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Encyclopedia of Cleveland History

GREATER CLEVELAND DENTAL SOCIETY

GREATER CLEVELAND DENTAL SOCIETY

The CLEVELAND DENTAL SOCIETY (formerly the Cleveland Dental Society), established in 1886 by thirteen Cleveland-area dentists, had approximately 1,100 members in its centennial year. The organization has provided continuing education for professionals, community education on dental care, and clinical aid to the needy, meeting six to eight times per year and sponsoring an annual two-day meeting. In 1897 the society appointed a committee for dental education in public schools; it established a free dental clinic for the poor at City Hospital in 1906. However, the program attracted no children, only hospital personnel and people living in the immediate area. In 1910 examinations of children in four public schools found that ninety-seven percent needed dental attention. As a result, four free clinics were established throughout Cleveland. The society soon offered examinations of all public school children, and in 1928 children in all Cleveland Catholic Schools PAROCHIAL SCHOOLS. This program was later abandoned because of lack of funding. The organization convinced legislators to approve fluoridation of the Cleveland WATER SYSTEM in 1957, and its auxiliary produced the "Big Tooth" display at the HEALTH MUSEUM. Membership in 2005 was 926 At that time Ms. Carla J. Alderdice was the organization's executive director, and Dr. Jennifer Kale was president of the executive committee. Dr. Kale was the first woman to serve as the Society's president.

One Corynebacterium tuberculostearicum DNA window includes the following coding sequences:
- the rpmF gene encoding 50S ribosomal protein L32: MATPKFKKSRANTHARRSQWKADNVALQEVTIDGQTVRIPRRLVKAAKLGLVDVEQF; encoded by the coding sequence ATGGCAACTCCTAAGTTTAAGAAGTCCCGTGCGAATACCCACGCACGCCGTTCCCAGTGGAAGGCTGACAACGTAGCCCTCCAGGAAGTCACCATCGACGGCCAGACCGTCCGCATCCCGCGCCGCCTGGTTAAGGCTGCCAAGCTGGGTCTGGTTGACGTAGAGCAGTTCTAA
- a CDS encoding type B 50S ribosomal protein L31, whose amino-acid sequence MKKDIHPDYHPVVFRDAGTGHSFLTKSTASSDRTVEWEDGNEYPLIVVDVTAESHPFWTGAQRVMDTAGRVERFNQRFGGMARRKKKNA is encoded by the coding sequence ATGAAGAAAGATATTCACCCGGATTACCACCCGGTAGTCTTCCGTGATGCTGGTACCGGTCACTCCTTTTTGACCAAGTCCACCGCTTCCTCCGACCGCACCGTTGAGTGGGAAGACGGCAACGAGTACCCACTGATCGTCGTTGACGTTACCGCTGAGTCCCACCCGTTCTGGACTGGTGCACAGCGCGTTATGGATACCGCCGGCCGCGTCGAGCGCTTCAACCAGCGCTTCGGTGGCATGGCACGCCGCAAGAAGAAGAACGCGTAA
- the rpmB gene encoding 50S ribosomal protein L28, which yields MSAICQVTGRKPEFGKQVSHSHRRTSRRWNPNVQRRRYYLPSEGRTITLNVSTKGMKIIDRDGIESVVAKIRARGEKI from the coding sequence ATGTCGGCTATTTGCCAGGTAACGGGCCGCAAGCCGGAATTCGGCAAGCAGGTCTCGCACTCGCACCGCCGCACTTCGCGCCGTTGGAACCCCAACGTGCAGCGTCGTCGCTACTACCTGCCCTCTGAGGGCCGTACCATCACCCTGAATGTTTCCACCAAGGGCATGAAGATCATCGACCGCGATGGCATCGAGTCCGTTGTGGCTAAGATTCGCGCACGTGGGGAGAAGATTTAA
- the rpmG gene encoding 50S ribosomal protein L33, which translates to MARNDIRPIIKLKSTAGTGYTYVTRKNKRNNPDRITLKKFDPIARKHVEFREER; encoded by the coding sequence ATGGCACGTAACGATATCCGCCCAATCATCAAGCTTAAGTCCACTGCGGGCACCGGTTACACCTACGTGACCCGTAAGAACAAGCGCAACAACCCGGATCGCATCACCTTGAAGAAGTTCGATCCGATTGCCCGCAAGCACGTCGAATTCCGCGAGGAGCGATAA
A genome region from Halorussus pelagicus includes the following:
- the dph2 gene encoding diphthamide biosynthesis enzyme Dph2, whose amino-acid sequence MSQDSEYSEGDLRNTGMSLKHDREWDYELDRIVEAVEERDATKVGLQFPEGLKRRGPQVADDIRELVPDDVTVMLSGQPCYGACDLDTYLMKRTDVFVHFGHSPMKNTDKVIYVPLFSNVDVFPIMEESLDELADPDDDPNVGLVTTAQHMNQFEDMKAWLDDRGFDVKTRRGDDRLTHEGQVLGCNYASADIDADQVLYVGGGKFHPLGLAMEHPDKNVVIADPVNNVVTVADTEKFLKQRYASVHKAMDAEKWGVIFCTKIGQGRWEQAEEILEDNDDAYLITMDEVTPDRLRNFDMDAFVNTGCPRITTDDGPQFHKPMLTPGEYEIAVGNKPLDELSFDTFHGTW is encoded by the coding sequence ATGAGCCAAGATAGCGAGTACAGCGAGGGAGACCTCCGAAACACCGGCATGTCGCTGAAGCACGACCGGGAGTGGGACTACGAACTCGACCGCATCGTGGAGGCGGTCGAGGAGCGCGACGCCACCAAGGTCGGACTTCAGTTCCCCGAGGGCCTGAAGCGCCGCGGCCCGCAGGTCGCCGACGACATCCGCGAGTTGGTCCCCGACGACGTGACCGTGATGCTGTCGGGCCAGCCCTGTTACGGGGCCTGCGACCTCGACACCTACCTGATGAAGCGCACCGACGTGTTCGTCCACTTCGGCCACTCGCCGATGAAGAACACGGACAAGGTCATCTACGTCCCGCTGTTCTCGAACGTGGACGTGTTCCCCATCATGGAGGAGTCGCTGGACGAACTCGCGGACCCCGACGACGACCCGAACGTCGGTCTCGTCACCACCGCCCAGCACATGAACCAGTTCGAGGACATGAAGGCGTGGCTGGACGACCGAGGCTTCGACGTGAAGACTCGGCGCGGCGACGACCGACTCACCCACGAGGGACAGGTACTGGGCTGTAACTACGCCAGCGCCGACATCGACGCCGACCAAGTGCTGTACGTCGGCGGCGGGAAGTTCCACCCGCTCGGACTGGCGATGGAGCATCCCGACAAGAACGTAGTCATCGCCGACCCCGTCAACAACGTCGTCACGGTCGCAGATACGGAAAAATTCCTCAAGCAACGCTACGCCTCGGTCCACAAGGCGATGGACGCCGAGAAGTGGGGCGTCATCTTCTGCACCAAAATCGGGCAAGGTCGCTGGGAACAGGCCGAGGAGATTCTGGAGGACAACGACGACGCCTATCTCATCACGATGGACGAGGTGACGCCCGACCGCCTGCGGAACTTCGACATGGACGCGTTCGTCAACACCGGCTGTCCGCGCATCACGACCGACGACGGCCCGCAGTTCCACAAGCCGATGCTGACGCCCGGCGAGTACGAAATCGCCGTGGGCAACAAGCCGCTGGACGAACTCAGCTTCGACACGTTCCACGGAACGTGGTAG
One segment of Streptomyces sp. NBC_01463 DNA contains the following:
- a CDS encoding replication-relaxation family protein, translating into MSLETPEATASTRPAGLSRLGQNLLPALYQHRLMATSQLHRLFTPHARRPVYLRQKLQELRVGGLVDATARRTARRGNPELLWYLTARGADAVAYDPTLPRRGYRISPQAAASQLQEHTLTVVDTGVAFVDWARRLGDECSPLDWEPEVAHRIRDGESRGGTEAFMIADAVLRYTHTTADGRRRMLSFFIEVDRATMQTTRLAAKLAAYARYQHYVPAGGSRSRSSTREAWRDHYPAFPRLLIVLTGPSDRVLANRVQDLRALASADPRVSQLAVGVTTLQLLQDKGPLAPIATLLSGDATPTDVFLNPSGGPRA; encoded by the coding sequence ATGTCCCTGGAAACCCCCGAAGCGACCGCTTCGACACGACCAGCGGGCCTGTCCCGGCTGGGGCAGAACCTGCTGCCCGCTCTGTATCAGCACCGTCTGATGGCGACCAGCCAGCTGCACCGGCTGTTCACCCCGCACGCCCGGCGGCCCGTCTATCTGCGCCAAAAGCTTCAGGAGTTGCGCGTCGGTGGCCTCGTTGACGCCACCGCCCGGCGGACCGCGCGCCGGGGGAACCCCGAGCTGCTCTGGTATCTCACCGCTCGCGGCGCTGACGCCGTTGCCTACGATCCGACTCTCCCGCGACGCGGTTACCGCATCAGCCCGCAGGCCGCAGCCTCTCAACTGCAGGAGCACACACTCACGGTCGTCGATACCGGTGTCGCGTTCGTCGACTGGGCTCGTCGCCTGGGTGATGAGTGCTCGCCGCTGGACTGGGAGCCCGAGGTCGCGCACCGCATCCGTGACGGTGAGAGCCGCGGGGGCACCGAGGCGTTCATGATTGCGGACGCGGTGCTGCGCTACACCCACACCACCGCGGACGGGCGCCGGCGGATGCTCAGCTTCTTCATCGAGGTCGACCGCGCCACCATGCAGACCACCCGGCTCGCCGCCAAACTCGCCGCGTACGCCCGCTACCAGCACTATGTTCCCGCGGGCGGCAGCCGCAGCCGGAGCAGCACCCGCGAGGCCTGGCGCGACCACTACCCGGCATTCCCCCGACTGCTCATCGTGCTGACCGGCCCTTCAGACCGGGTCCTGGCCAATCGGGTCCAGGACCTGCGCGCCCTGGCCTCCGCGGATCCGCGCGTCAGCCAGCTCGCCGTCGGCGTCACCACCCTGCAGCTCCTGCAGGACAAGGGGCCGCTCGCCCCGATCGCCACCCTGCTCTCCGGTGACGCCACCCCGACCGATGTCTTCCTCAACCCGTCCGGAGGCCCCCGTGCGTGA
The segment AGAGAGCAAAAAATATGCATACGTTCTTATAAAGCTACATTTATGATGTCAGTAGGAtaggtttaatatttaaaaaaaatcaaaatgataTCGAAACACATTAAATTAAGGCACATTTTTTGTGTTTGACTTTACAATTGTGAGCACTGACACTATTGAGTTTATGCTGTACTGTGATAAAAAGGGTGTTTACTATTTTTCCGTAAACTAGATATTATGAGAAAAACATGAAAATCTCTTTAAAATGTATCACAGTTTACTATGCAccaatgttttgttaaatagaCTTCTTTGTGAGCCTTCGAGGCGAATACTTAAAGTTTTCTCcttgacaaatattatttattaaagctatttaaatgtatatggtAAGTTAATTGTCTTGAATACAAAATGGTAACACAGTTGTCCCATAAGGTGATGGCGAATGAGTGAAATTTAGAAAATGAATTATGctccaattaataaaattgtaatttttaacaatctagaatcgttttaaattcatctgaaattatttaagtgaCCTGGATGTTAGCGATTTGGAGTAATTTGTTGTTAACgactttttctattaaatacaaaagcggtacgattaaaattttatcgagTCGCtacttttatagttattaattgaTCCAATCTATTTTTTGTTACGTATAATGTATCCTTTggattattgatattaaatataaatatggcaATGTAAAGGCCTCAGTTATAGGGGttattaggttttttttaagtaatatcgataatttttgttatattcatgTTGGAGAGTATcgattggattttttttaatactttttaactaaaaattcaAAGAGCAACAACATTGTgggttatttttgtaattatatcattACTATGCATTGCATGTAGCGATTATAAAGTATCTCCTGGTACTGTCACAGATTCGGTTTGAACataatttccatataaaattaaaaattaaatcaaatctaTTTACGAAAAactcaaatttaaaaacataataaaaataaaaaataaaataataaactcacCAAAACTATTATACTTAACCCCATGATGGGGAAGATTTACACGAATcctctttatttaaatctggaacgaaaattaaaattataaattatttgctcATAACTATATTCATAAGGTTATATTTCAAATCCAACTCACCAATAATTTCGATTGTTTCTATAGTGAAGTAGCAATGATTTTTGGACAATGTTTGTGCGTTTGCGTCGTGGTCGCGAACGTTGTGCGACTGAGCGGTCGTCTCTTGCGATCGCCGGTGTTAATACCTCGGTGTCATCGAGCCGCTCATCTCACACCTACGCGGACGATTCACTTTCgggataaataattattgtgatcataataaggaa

See also DENTISTRY, PUBLIC HEALTH.